Those Old Testament prophets sure know how to jab us where we’re comfortable. Every time I read this passage, for example, I can’t help but wonder whether Jesus would sing a different tune if he physically showed up to a stylized evangelical worship experience—a tune that sounds more like what his Spirit inspired Amos to write than what echoes inside our churches on Sundays:
“I can’t stand your religious meetings. I’m fed up with your conferences and conventions. I want nothing to do with your religion projects, your pretentious slogans and goals. I’m sick of your fund-raising schemes, your public relations and image making. I’ve had all I can take of your noisy ego-music. When was the last time you sang to me? Do you know what I want? I want justice—oceans of it. I want fairness—rivers of it. That’s what I want. That’s all I want” (Amos 5:21-24, The Message)
That passage messes with lots of evangelical tradition, far more than there’s space in this column to explore. But what of the “noisy ego-music” Amos references – that of the “I’m blessed, be blessed” variety – that consumes much of our church time? Is it possible that we have become so focused on what we can get from God for ourselves that we have forgotten that the point of His blessing is to love Him well and others sacrificially?
After a recent reading of Amos 5, worship pastor Louis Carlo of Abounding Grace Ministries, asked, “Is it possible for our worship leaders to move beyond figuring out what song will we sing and move instead to where we ask, ‘What song will we live’?” He continued, “We are God’s workmanship; His poema, a masterpiece; the song of the redeemed made flesh.”
Pastor Louis’ reflection reminded me of a popular worship song:
“When the music fades and all is stripped away / and I simply come / longing just to bring something that’s of worth / … I’ll bring you more than a song. / For a song in itself is not what you have required / … Though I’m weak and poor, all I have is yours.”
The power of the worship song is to compel a lifestyle of worship as sacrifice. But when the music fades, will “Christian” music permit authentic worship?
In one of the most courageous acts of song-led worship I’ve ever experienced, Pastor Lou forced me to confront this very question.
Years ago after a youth retreat talent show, late on a Saturday night at a farmhouse in upstate New York, Pastor Lou stopped singing the scheduled songs; silenced the instruments; and instructed a room full of 50 inner city teens to quietly listen for the still, small voice of the Holy Spirit. Then he stood up from behind the keyboard, walked off the stage to the back of the room, and knelt face down to pray.
A genuine hush filled the room. The kind you expect at a graduate school library, not a high school youth meeting. For five or ten minutes, perhaps longer, not a single teenager stirred. Then someone sniffled. Then another. Muffled cries began to echo. The floodgates opened, and one by one guys and girls alike began to sob. Heart wrenching wails filled the room.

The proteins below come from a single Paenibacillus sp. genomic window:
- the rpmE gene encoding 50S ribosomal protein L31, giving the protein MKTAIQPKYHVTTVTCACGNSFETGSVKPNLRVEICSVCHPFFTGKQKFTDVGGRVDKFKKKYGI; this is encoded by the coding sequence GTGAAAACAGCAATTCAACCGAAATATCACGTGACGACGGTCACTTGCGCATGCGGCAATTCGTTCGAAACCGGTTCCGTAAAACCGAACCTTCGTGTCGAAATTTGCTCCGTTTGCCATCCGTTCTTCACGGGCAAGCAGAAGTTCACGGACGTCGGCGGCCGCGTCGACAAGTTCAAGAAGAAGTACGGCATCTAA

I was the youth pastor in charge but felt, frankly, way out of my league. Tearjerkers are far beyond my comfort zone. With few exceptions, no one’s ever accused me of emotionalism.
But following Louis’ lead, I knew worship demanded courage and maybe even my discomfort.
During a lull in the sobbing fifteen minutes or so later, I invited the youth to disclose what God had told them. (If prayer is meant to be a conversation with God, perhaps we should talk less and listen more.)
One girl jumped to her feet and nearly rushed the stage. With her body visibly shaking and tears still streaming down her cheeks, she shared about how she’d been sexually abused by a relative as a little girl. A second girl embraced her, and told a similar story. Then a twenty-something youth leader embraced them both, and said that her abuser had been her stepfather.
Then a guy came up, nearly buckled over in agony. He confessed that as a pre-teen he had done to another little girl what their abusers had done to them. He clutched me, and we embraced for what seemed like half an eternity.
Well into the early morning hours, vulnerable teens were still confessing sins, exposing wounds, and comforting friends that needed healing. To this day, I’ve never experienced anything quite like that night. The trigger was a courageous youth worshipper who dared defy conventions and shift our affection from ourselves to God and those around us.
When we stopped singing about being blessed, and instead focused on Almighty God and the neighbors he invited us to love, He actually spoke. This child of poverty brought shalom to that place, and with it favor that exchanged beauty for ashes, sight for blindness, and freedom from oppression (Isaiah 61:1-7).
For He whom our lives worship, loves justice (Isaiah 61:8).